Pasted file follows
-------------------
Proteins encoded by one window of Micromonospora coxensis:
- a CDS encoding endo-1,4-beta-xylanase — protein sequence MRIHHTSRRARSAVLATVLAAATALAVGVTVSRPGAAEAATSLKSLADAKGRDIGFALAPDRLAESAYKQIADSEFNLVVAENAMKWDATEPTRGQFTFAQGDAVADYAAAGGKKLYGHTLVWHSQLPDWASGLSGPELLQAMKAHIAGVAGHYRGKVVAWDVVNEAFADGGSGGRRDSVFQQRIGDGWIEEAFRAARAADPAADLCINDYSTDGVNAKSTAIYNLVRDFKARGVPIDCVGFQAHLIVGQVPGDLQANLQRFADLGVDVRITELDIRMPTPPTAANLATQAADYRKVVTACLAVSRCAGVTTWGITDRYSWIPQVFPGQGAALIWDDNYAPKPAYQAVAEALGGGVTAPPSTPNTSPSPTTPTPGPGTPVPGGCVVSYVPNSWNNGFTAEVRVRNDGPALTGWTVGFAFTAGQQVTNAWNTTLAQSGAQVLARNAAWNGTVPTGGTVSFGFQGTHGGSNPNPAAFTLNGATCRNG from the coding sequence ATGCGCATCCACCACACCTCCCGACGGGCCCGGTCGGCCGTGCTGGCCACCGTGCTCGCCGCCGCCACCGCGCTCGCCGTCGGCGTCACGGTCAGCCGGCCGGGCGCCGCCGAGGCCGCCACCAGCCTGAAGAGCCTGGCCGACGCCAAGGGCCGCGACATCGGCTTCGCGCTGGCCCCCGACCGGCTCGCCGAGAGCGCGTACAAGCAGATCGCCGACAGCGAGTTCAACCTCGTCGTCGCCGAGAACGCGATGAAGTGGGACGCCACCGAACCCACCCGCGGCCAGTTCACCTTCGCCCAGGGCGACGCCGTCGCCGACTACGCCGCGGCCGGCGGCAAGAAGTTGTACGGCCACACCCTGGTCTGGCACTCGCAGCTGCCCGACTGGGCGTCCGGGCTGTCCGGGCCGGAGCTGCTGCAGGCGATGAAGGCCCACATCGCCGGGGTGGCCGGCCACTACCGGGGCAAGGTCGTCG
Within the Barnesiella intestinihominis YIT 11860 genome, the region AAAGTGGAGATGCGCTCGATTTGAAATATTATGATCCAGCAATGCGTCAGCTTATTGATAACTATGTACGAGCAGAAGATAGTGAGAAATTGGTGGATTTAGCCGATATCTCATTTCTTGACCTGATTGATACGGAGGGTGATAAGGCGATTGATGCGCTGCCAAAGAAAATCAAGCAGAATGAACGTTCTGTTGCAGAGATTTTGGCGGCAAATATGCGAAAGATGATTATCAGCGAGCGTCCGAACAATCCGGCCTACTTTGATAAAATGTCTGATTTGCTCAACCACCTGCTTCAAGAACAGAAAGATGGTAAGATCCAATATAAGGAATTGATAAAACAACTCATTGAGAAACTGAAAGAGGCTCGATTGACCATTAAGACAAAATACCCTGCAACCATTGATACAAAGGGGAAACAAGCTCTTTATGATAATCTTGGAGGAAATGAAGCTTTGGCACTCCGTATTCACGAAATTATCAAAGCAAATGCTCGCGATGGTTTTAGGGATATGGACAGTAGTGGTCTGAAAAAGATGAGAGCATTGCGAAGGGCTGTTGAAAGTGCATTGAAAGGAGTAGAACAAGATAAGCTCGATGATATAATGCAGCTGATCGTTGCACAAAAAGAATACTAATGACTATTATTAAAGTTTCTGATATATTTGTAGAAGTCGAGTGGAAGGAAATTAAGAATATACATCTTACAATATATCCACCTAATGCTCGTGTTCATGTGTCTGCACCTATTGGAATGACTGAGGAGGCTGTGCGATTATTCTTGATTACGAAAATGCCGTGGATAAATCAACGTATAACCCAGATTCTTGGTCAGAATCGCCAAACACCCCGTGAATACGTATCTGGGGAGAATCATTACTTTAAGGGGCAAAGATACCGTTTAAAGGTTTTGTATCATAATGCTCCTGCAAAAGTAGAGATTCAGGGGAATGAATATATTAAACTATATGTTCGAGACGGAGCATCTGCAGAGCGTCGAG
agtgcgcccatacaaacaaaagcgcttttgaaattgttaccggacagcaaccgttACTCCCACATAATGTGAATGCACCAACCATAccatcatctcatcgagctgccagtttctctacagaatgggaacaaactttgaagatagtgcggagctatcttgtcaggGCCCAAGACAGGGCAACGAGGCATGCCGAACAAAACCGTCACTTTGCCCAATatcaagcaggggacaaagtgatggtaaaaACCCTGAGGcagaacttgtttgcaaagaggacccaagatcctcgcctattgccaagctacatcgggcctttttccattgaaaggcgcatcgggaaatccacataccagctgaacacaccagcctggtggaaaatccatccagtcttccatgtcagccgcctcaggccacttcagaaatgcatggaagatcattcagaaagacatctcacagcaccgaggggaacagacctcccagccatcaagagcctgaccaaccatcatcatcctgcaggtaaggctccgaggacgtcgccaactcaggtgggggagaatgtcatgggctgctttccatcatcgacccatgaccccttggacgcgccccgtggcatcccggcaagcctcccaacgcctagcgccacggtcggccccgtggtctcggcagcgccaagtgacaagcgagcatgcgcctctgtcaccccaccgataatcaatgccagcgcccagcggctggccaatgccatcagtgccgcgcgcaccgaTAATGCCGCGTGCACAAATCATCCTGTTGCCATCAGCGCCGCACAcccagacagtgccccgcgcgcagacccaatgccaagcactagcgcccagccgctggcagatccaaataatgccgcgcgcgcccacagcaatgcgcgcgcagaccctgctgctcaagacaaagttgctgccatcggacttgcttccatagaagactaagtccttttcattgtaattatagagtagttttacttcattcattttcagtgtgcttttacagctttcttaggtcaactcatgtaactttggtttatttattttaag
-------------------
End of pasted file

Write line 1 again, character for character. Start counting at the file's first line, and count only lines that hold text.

Proteins encoded by one window of Micromonospora coxensis: